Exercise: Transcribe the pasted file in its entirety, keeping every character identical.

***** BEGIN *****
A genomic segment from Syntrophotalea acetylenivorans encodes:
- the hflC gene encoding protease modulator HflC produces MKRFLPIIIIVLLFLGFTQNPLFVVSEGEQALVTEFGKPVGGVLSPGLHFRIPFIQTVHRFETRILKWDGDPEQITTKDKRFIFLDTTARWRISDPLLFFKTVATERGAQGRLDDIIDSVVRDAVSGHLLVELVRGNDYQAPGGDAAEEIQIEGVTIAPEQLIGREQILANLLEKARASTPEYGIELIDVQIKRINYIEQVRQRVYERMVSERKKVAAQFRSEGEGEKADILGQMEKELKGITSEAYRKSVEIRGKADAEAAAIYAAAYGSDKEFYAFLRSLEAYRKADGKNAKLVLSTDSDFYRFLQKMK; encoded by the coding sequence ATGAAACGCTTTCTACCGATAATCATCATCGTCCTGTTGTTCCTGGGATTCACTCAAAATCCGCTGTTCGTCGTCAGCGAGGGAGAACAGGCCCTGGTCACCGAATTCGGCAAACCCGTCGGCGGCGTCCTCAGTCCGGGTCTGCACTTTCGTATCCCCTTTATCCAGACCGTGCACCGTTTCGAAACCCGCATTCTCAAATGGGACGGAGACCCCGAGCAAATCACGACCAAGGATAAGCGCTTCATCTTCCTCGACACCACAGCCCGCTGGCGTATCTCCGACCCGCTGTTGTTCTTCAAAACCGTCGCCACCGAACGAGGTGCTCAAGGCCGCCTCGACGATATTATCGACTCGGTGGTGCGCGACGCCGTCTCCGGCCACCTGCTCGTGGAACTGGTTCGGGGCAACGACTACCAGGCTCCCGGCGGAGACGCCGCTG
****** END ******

A genomic segment from Syntrophotalea acetylenivorans encodes:
- the hflC gene encoding protease modulator HflC produces MKRFLPIIIIVLLFLGFTQNPLFVVSEGEQALVTEFGKPVGGVLSPGLHFRIPFIQTVHRFETRILKWDGDPEQITTKDKRFIFLDTTARWRISDPLLFFKTVATERGAQGRLDDIIDSVVRDAVSGHLLVELVRGNDYQAPGGDAAEEIQIEGVTIAPEQLIGREQILANLLEKARASTPEYGIELIDVQIKRINYIEQVRQRVYERMVSERKKVAAQFRSEGEGEKADILGQMEKELKGITSEAYRKSVEIRGKADAEAAAIYAAAYGSDKEFYAFLRSLEAYRKADGKNAKLVLSTDSDFYRFLQKMK; encoded by the coding sequence ATGAAACGCTTTCTACCGATAATCATCATCGTCCTGTTGTTCCTGGGATTCACTCAAAATCCGCTGTTCGTCGTCAGCGAGGGAGAACAGGCCCTGGTCACCGAATTCGGCAAACCCGTCGGCGGCGTCCTCAGTCCGGGTCTGCACTTTCGTATCCCCTTTATCCAGACCGTGCACCGTTTCGAAACCCGCATTCTCAAATGGGACGGAGACCCCGAGCAAATCACGACCAAGGATAAGCGCTTCATCTTCCTCGACACCACAGCCCGCTGGCGTATCTCCGACCCGCTGTTGTTCTTCAAAACCGTCGCCACCGAACGAGGTGCTCAAGGCCGCCTCGACGATATTATCGACTCGGTGGTGCGCGACGCCGTCTCCGGCCACCTGCTCGTGGAACTGGTTCGGGGCAACGACTACCAGGCTCCCGGCGGAGACGCCGCTG